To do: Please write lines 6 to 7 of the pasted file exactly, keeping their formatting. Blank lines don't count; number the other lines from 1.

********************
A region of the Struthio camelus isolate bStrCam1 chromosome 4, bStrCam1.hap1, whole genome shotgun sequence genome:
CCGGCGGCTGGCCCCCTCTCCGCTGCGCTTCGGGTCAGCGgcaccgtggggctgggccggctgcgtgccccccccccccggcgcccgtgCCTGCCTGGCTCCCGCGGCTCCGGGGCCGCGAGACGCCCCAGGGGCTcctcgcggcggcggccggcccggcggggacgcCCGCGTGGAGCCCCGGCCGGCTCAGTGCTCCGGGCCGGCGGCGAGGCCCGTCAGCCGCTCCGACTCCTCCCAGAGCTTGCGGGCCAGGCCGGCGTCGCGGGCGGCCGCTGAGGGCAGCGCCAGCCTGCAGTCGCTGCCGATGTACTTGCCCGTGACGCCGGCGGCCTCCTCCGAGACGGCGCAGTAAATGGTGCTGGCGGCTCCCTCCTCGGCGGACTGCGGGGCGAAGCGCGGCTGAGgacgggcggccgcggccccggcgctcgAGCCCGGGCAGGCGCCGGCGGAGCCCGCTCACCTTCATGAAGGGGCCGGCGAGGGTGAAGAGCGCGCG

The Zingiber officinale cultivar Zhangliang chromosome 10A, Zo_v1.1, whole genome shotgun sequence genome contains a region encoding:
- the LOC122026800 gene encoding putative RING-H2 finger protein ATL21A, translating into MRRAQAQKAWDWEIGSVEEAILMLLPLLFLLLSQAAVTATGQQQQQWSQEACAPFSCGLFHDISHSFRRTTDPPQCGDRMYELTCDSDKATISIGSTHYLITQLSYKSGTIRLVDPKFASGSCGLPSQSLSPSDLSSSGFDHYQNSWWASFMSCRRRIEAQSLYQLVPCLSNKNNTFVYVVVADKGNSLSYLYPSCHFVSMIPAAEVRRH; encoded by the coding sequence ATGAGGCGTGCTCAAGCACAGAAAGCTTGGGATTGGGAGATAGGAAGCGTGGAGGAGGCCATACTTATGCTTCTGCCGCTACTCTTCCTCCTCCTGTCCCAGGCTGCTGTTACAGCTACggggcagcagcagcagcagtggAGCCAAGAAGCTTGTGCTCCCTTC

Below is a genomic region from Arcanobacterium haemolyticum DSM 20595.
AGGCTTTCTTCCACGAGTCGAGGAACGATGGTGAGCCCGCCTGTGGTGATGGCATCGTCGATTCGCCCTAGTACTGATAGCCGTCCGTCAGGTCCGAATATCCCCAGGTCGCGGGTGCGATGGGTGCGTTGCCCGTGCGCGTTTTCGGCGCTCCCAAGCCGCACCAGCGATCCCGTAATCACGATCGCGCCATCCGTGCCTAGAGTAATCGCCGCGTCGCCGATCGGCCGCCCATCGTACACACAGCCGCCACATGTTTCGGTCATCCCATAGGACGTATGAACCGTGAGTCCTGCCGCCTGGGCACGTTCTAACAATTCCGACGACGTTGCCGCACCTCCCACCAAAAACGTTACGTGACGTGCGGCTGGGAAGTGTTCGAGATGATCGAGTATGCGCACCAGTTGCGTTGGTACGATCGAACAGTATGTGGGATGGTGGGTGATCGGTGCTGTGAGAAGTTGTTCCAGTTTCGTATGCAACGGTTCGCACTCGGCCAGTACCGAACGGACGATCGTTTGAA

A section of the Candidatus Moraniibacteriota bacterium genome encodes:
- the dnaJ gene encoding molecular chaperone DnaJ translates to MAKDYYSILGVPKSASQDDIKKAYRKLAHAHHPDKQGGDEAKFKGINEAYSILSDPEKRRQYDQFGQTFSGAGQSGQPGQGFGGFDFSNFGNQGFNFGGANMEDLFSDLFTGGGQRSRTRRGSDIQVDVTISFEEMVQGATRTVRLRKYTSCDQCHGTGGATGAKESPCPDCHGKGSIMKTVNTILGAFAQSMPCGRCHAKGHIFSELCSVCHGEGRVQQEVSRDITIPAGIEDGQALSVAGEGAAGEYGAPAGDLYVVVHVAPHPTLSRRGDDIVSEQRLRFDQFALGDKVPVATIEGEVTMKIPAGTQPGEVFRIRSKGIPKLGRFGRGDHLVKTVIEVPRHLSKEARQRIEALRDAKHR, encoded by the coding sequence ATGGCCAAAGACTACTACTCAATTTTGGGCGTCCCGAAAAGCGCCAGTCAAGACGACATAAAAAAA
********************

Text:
AGGCTTTCTTCCACGAGTCGAGGAACGATGGTGAGCCCGCCTGTGGTGATGGCATCGTCGATTCGCCCTAGTACTGATAGCCGTCCGTCAGGTCCGAATATCCCCAGGTCGCGGGTGCGATGGGTGCGTTGCCCGTGCGCGTTTTCGGCGCTCCCAAGCCGCACCAGCGATCCCGTAATCACGATCGCGCCATCCGTGCCTAGAGTAATCGCCGCGTCGCCGATCGGCCGCCCATCGTACACACAGCCGCCACATGTTTCGGTCATCCCATAGGACGTATGAACCGTGAGTCCTGCCGCCTGGGCACGTTCTAACAATTCCGACGACGTTGCCGCACCTCCCACCAAAAACGTTACGTGACGTGCGGCTGGGAAGTGTTCGAGATGATCGAGTATGCGCACCAGTTGCGTTGGTACGATCGAACAGTATGTGGGATGGTGGGTGATCGGTGCTGTGAGAAGTTGTTCCAGTTTCGTATGCAACGGTTCGCACTCGGCCAGTACCGAACGGACGATCGTTTGAA

A section of the Candidatus Moraniibacteriota bacterium genome encodes: